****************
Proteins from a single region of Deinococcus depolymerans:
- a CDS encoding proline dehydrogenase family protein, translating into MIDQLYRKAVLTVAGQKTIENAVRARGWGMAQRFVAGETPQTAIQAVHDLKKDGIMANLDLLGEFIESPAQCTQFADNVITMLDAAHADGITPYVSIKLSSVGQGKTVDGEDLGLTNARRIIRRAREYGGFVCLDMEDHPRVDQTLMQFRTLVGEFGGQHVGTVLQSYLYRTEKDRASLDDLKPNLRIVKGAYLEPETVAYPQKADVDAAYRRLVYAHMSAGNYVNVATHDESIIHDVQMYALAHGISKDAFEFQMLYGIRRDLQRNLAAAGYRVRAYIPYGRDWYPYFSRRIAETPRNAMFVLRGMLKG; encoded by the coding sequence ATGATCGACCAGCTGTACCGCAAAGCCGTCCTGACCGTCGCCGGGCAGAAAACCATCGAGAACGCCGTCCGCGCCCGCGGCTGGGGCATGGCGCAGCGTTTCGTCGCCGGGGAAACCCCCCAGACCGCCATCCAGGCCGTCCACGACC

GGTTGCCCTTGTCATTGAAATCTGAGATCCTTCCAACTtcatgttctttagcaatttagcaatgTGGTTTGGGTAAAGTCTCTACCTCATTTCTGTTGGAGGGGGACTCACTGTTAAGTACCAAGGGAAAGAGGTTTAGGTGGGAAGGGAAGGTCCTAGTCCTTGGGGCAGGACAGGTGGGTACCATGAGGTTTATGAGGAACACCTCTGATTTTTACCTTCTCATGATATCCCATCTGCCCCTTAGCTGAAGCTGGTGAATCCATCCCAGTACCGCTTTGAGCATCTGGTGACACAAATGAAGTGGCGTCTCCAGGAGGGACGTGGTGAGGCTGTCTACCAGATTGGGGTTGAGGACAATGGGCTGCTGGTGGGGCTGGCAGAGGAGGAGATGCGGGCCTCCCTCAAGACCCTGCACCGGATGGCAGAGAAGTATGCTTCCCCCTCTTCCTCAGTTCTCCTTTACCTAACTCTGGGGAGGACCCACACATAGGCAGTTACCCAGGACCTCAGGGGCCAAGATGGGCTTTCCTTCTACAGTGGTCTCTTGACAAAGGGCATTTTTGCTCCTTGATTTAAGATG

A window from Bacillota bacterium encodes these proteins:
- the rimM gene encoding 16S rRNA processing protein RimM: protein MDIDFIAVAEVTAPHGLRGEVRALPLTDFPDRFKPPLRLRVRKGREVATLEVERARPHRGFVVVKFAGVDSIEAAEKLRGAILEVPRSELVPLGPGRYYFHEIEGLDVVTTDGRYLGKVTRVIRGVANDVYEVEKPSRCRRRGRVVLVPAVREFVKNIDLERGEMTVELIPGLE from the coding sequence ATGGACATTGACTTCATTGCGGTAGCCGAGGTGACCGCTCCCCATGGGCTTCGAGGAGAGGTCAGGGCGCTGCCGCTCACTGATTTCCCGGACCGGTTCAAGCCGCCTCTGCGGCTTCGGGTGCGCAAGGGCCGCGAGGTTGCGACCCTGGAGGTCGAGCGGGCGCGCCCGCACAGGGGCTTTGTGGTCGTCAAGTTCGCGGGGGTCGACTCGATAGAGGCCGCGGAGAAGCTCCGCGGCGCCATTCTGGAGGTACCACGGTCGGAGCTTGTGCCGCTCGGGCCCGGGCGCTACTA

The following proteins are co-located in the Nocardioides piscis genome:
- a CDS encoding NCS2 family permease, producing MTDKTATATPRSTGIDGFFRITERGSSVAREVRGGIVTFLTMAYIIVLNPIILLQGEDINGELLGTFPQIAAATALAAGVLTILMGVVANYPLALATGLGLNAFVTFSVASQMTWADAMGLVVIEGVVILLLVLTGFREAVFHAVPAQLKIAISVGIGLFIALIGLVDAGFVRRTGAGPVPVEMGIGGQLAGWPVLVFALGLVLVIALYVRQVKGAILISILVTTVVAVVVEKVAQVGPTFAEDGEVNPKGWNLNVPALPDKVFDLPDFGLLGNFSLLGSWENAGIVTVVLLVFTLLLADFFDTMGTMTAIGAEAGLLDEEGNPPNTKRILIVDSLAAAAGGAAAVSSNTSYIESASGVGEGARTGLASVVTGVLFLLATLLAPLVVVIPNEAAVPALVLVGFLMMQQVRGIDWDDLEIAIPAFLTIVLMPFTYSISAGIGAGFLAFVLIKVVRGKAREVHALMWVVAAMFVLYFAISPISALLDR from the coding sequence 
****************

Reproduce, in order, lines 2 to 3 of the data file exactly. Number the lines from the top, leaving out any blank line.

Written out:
- a CDS encoding proline dehydrogenase family protein, translating into MIDQLYRKAVLTVAGQKTIENAVRARGWGMAQRFVAGETPQTAIQAVHDLKKDGIMANLDLLGEFIESPAQCTQFADNVITMLDAAHADGITPYVSIKLSSVGQGKTVDGEDLGLTNARRIIRRAREYGGFVCLDMEDHPRVDQTLMQFRTLVGEFGGQHVGTVLQSYLYRTEKDRASLDDLKPNLRIVKGAYLEPETVAYPQKADVDAAYRRLVYAHMSAGNYVNVATHDESIIHDVQMYALAHGISKDAFEFQMLYGIRRDLQRNLAAAGYRVRAYIPYGRDWYPYFSRRIAETPRNAMFVLRGMLKG; encoded by the coding sequence ATGATCGACCAGCTGTACCGCAAAGCCGTCCTGACCGTCGCCGGGCAGAAAACCATCGAGAACGCCGTCCGCGCCCGCGGCTGGGGCATGGCGCAGCGTTTCGTCGCCGGGGAAACCCCCCAGACCGCCATCCAGGCCGTCCACGACC

GGTTGCCCTTGTCATTGAAATCTGAGATCCTTCCAACTtcatgttctttagcaatttagcaatgTGGTTTGGGTAAAGTCTCTACCTCATTTCTGTTGGAGGGGGACTCACTGTTAAGTACCAAGGGAAAGAGGTTTAGGTGGGAAGGGAAGGTCCTAGTCCTTGGGGCAGGACAGGTGGGTACCATGAGGTTTATGAGGAACACCTCTGATTTTTACCTTCTCATGATATCCCATCTGCCCCTTAGCTGAAGCTGGTGAATCCATCCCAGTACCGCTTTGAGCATCTGGTGACACAAATGAAGTGGCGTCTCCAGGAGGGACGTGGTGAGGCTGTCTACCAGATTGGGGTTGAGGACAATGGGCTGCTGGTGGGGCTGGCAGAGGAGGAGATGCGGGCCTCCCTCAAGACCCTGCACCGGATGGCAGAGAAGTATGCTTCCCCCTCTTCCTCAGTTCTCCTTTACCTAACTCTGGGGAGGACCCACACATAGGCAGTTACCCAGGACCTCAGGGGCCAAGATGGGCTTTCCTTCTACAGTGGTCTCTTGACAAAGGGCATTTTTGCTCCTTGATTTAAGATG